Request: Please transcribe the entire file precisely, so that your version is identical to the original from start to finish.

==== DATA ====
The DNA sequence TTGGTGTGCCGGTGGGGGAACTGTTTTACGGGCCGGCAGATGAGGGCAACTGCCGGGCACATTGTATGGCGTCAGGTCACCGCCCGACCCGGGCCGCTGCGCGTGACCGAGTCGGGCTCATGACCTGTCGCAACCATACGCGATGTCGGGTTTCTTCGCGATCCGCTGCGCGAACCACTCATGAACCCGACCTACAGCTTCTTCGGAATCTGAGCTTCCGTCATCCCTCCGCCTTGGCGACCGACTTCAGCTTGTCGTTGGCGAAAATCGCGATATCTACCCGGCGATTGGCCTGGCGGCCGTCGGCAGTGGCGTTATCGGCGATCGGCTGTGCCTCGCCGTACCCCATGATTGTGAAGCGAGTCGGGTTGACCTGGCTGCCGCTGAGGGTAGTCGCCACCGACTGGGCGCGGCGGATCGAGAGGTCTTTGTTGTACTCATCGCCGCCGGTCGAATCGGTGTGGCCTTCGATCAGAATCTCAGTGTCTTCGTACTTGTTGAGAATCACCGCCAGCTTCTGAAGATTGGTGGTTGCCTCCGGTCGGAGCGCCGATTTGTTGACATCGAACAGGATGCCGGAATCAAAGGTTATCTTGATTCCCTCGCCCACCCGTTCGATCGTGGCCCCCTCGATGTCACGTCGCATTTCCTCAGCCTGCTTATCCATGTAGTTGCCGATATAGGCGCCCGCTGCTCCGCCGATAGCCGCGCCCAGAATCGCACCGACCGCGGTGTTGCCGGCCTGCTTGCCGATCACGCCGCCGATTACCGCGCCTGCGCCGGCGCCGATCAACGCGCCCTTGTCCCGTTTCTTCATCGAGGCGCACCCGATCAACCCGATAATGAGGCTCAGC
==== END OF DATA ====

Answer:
The DNA sequence TTGGTGTGCCGGTGGGGGAACTGTTTTACGGGCCGGCAGATGAGGGCAACTGCCGGGCACATTGTATGGCGTCAGGTCACCGCCCGACCCGGGCCGCTGCGCGTGACCGAGTCGGGCTCATGACCTGTCGCAACCATACGCGATGTCGGGTTTCTTCGCGATCCGCTGCGCGAACCACTCATGAACCCGACCTACAGCTTCTTCGGAATCTGAGCTTCCGTCATCCCTCCGCCTTGGCGACCGACTTCAGCTTGTCGTTGGCGAAAATCGCGATATCTACCCGGCGATTGGCCTGGCGGCCGTCGGCAGTGGCGTTATCGGCGATCGGCTGTGCCTCGCCGTACCCCATGATTGTGAAGCGAGTCGGGTTGACCTGGCTGCCGCTGAGGGTAGTCGCCACCGACTGGGCGCGGCGGATCGAGAGGTCTTTGTTGTACTCATCGCCGCCGGTCGAATCGGTGTGGCCTTCGATCAGAATCTCAGTGTCTTCGTACTTGTTGAGAATCACCGCCAGCTTCTGAAGATTGGTGGTTGCCTCCGGTCGGAGCGCCGATTTGTTGACATCGAACAGGATGCCGGAATCAAAGGTTATCTTGATTCCCTCGCCCACCCGTTCGATCGTGGCCCCCTCGATGTCACGTCGCATTTCCTCAGCCTGCTTATCCATGTAGTTGCCGATATAGGCGCCCGCTGCTCCGCCGATAGCCGCGCCCAGAATCGCACCGACCGCGGTGTTGCCGGCCTGCTTGCCGATCACGCCGCCGATTACCGCGCCTGCGCCGGCGCCGATCAACGCGCCCTTGTCCCGTTTCTTCATCGAGGCGCACCCGATCAACCCGATAATGAGGCTCAGC